CHARLOTTE, N.C. (QUEEN CITY NEWS) — Election offices across the country are struggling to retain workers. 

In North Carolina more than half of the state’s county directors have left their positions since 2019. This comes as workers prepare to count local election results Tuesday

“I still feel like I have something to offer,” Mecklenburg County Board of Elections director Micheal Dickerson said. “I still feel like I am doing a job that is meaningful.” 

Dickerson has been the County Board of Elections’ director since 1998. His experience administering the election process is starting to become a rarity across the state. 

“I take it one election at a time,” he said. 

With a presidential election one year away, the North Carolina Board of Elections (NCSBE) says 26 county directors have no experience leading during a presidential election. 

They may have worked on staff. Many have not even worked in the field at all,” NCSBE Executive Director Karen Brinson Bell said.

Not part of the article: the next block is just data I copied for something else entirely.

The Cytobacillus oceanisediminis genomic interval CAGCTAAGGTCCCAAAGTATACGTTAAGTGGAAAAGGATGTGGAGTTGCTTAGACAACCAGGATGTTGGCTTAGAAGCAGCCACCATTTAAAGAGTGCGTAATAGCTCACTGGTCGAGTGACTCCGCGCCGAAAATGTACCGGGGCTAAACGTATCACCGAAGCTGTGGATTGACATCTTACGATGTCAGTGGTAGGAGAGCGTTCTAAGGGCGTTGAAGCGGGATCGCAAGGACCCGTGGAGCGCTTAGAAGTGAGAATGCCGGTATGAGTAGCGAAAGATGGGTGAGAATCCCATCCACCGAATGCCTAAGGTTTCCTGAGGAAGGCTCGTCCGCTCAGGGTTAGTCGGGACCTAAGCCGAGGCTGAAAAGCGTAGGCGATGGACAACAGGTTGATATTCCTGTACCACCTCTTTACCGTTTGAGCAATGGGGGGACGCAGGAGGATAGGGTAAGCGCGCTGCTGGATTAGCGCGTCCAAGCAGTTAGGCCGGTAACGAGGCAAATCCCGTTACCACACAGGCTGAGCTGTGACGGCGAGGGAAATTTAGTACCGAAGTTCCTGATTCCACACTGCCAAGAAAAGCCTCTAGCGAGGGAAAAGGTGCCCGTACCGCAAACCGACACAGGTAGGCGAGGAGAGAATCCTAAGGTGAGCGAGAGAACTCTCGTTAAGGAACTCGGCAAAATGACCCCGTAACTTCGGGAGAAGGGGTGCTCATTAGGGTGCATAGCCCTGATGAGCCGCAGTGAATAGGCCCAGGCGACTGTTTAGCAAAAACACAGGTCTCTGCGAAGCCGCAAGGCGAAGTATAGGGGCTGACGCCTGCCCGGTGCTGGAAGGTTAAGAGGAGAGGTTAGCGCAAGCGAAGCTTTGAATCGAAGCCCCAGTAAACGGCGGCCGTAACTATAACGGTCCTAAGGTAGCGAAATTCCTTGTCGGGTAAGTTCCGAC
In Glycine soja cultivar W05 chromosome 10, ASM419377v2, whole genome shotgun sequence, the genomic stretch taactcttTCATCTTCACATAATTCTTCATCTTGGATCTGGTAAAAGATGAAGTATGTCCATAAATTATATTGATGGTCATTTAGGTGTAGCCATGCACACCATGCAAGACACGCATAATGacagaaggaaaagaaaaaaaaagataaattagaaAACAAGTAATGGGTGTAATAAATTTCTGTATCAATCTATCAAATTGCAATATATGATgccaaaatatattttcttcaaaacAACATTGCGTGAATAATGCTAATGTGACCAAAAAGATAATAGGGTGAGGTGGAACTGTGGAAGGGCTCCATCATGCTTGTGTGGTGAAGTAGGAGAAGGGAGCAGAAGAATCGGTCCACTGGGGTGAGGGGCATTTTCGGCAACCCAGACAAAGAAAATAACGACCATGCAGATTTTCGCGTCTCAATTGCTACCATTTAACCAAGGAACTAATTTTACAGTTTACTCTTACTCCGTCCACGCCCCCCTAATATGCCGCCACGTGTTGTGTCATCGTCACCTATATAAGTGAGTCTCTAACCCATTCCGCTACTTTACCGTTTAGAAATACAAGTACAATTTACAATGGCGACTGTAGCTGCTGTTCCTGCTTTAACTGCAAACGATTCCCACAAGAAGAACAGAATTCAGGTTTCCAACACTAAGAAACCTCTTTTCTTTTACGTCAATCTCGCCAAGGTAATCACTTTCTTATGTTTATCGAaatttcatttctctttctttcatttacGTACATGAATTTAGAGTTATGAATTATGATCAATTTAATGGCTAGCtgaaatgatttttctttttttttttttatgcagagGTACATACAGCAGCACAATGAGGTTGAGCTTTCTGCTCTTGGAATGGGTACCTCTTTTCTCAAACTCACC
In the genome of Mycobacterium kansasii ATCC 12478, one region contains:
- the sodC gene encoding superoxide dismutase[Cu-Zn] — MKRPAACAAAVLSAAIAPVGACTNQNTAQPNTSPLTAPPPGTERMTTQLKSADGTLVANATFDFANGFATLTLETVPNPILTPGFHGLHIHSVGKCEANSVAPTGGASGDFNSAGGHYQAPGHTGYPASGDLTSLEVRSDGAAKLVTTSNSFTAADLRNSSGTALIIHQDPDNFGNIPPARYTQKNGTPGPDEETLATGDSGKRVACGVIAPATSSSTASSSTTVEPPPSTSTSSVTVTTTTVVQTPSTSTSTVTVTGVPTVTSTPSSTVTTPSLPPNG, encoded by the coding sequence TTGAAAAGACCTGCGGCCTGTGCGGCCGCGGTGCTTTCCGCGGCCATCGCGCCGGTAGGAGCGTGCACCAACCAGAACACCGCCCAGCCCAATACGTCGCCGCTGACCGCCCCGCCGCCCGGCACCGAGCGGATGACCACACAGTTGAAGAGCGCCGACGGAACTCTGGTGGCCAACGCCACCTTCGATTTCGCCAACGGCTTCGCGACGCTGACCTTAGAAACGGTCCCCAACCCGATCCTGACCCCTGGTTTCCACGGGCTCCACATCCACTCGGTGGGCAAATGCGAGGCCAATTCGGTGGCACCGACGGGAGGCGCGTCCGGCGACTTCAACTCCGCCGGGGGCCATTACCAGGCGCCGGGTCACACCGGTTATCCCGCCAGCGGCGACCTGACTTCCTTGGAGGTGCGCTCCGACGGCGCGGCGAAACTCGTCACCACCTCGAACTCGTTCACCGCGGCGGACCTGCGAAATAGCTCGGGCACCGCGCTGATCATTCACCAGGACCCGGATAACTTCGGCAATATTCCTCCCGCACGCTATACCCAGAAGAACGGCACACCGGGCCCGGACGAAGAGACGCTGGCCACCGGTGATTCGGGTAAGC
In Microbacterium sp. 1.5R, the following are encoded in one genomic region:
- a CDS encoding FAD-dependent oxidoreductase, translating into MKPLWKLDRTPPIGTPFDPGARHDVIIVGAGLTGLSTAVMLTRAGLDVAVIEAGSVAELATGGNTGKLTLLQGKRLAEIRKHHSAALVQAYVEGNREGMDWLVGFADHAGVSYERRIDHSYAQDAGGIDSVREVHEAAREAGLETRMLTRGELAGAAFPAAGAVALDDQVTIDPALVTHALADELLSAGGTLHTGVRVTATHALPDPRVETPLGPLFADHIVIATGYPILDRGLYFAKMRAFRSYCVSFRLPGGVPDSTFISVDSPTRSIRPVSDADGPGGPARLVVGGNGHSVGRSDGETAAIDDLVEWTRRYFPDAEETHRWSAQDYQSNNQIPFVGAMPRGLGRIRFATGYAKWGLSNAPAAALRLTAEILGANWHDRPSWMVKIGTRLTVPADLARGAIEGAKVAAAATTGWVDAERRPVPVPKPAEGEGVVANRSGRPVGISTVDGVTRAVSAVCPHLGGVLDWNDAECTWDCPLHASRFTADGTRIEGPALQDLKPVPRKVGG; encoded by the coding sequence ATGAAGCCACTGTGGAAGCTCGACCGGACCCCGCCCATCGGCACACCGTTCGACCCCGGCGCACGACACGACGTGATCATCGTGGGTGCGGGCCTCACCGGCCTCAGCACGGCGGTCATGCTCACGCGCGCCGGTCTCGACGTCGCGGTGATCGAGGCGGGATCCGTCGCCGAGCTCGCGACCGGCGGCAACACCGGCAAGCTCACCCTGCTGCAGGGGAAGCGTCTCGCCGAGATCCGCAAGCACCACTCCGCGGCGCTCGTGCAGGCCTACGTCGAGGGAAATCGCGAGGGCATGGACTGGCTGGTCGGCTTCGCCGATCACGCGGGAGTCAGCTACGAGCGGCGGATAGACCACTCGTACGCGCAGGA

“Is that a concern, given the fact that this is such an important role?” Queen City News asked Brinson Bell. 

“It is very concerning,” she said. 

In North Carolina, each of the 100 counties has an election board with its own director. According to NCSBE, 53 directors have either retired or resigned since 2019. 

Brinson Bell said the majority left their position following the 2020 presidential election – a time when election workers face constant criticism and conspiracy theories surrounding their job. 

“When you face scrutiny that’s unjustified, that is false,” Brinson Bell said. “When your own personal integrity is questioned even when you are in a grocery store, it makes it hard when to reach retirement to say I am going to continue past that when many intended to. And then, others are resigning and sometimes it’s [for] better paying jobs.” 

She says the board is relying on a team of field support workers to guide newcomers this upcoming election. 

In 2020, the state board had eight field support staff. Due to budget cuts, it’s now six. 
“It is something that we are trying to prepare for, but it’s not really a profession where you want to learn trial-by-fire,” Brinson Bells said. “It is a very complex field to be drinking from a fire hose, and that is what’s happening. It puts a lot of burden on the State Board of Elections to ensure that we can support them.”